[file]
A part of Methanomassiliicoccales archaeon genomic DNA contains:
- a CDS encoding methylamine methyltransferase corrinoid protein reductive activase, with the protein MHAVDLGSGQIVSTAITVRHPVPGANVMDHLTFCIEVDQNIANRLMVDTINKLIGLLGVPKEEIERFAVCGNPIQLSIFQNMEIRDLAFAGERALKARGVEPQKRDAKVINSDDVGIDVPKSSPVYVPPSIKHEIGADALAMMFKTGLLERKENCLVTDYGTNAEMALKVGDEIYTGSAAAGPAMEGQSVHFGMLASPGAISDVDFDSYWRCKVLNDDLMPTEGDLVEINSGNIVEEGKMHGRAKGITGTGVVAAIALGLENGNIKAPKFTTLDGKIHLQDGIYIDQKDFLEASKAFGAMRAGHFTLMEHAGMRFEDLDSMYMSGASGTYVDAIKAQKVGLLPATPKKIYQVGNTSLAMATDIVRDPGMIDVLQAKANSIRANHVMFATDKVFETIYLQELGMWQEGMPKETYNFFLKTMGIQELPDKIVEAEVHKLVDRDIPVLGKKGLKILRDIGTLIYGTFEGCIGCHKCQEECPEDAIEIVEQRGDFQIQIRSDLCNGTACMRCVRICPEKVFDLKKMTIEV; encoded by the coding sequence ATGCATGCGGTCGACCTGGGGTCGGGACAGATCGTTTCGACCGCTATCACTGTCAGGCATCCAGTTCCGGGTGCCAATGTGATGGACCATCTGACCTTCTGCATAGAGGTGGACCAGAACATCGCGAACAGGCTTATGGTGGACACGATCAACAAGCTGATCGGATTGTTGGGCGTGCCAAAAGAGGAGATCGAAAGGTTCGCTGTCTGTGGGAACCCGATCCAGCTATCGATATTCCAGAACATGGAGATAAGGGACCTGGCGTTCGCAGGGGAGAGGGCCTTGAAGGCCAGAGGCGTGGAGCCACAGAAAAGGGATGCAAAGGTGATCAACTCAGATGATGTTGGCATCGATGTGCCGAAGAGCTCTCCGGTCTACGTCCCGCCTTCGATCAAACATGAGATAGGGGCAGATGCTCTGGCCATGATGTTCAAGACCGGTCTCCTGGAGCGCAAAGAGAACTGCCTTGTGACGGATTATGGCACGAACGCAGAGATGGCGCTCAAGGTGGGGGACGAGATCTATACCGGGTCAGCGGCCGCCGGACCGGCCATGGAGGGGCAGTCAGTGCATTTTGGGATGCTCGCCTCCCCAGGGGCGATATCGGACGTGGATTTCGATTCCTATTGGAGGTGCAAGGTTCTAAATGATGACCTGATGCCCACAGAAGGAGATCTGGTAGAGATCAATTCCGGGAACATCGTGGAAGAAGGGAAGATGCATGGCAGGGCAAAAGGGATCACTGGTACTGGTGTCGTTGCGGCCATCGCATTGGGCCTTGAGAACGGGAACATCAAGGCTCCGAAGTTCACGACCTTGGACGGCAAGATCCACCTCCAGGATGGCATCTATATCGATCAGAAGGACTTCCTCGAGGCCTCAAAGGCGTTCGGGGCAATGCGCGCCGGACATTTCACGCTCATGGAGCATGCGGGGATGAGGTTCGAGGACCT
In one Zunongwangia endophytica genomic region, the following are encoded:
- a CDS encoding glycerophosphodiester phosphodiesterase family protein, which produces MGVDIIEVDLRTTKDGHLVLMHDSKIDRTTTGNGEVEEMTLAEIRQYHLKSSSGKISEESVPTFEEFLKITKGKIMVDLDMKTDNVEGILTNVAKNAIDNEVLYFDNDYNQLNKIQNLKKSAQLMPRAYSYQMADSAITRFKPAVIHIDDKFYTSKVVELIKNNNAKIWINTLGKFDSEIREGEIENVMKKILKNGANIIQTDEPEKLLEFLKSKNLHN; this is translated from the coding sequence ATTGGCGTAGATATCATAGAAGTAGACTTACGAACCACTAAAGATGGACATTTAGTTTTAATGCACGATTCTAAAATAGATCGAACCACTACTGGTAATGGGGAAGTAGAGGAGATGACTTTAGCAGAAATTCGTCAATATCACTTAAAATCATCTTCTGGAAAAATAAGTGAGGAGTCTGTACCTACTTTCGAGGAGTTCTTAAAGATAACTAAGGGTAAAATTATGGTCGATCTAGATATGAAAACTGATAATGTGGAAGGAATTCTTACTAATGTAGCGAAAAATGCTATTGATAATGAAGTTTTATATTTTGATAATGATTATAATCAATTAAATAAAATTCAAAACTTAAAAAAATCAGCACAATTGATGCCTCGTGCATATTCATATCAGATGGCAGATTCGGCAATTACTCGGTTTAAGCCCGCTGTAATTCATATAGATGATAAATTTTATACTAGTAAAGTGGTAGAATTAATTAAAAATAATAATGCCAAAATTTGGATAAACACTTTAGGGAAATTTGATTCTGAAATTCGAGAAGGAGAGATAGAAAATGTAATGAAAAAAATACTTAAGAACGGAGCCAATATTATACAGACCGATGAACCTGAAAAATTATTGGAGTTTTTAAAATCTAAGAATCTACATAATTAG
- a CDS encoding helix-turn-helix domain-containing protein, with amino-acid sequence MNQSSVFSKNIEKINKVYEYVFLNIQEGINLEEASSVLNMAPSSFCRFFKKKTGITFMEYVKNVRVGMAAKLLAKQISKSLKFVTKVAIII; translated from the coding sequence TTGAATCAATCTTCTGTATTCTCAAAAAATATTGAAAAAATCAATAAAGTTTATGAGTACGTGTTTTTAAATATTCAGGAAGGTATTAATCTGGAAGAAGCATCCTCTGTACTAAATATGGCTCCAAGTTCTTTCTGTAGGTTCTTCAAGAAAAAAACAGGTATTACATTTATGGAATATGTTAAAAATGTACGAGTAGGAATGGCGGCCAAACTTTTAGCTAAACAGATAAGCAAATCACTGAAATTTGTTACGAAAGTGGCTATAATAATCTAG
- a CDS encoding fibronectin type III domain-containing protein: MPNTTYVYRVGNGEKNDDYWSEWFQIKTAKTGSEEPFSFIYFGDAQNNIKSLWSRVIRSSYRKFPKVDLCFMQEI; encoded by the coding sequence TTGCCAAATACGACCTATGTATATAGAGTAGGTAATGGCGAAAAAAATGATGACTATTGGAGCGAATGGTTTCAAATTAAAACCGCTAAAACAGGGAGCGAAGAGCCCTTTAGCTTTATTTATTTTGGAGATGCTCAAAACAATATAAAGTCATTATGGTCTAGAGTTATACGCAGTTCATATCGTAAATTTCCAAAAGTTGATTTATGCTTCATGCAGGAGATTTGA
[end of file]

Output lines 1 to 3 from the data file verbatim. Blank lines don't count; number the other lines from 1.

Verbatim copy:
A part of Methanomassiliicoccales archaeon genomic DNA contains:
- a CDS encoding methylamine methyltransferase corrinoid protein reductive activase, with the protein MHAVDLGSGQIVSTAITVRHPVPGANVMDHLTFCIEVDQNIANRLMVDTINKLIGLLGVPKEEIERFAVCGNPIQLSIFQNMEIRDLAFAGERALKARGVEPQKRDAKVINSDDVGIDVPKSSPVYVPPSIKHEIGADALAMMFKTGLLERKENCLVTDYGTNAEMALKVGDEIYTGSAAAGPAMEGQSVHFGMLASPGAISDVDFDSYWRCKVLNDDLMPTEGDLVEINSGNIVEEGKMHGRAKGITGTGVVAAIALGLENGNIKAPKFTTLDGKIHLQDGIYIDQKDFLEASKAFGAMRAGHFTLMEHAGMRFEDLDSMYMSGASGTYVDAIKAQKVGLLPATPKKIYQVGNTSLAMATDIVRDPGMIDVLQAKANSIRANHVMFATDKVFETIYLQELGMWQEGMPKETYNFFLKTMGIQELPDKIVEAEVHKLVDRDIPVLGKKGLKILRDIGTLIYGTFEGCIGCHKCQEECPEDAIEIVEQRGDFQIQIRSDLCNGTACMRCVRICPEKVFDLKKMTIEV; encoded by the coding sequence ATGCATGCGGTCGACCTGGGGTCGGGACAGATCGTTTCGACCGCTATCACTGTCAGGCATCCAGTTCCGGGTGCCAATGTGATGGACCATCTGACCTTCTGCATAGAGGTGGACCAGAACATCGCGAACAGGCTTATGGTGGACACGATCAACAAGCTGATCGGATTGTTGGGCGTGCCAAAAGAGGAGATCGAAAGGTTCGCTGTCTGTGGGAACCCGATCCAGCTATCGATATTCCAGAACATGGAGATAAGGGACCTGGCGTTCGCAGGGGAGAGGGCCTTGAAGGCCAGAGGCGTGGAGCCACAGAAAAGGGATGCAAAGGTGATCAACTCAGATGATGTTGGCATCGATGTGCCGAAGAGCTCTCCGGTCTACGTCCCGCCTTCGATCAAACATGAGATAGGGGCAGATGCTCTGGCCATGATGTTCAAGACCGGTCTCCTGGAGCGCAAAGAGAACTGCCTTGTGACGGATTATGGCACGAACGCAGAGATGGCGCTCAAGGTGGGGGACGAGATCTATACCGGGTCAGCGGCCGCCGGACCGGCCATGGAGGGGCAGTCAGTGCATTTTGGGATGCTCGCCTCCCCAGGGGCGATATCGGACGTGGATTTCGATTCCTATTGGAGGTGCAAGGTTCTAAATGATGACCTGATGCCCACAGAAGGAGATCTGGTAGAGATCAATTCCGGGAACATCGTGGAAGAAGGGAAGATGCATGGCAGGGCAAAAGGGATCACTGGTACTGGTGTCGTTGCGGCCATCGCATTGGGCCTTGAGAACGGGAACATCAAGGCTCCGAAGTTCACGACCTTGGACGGCAAGATCCACCTCCAGGATGGCATCTATATCGATCAGAAGGACTTCCTCGAGGCCTCAAAGGCGTTCGGGGCAATGCGCGCCGGACATTTCACGCTCATGGAGCATGCGGGGATGAGGTTCGAGGACCT
In one Zunongwangia endophytica genomic region, the following are encoded: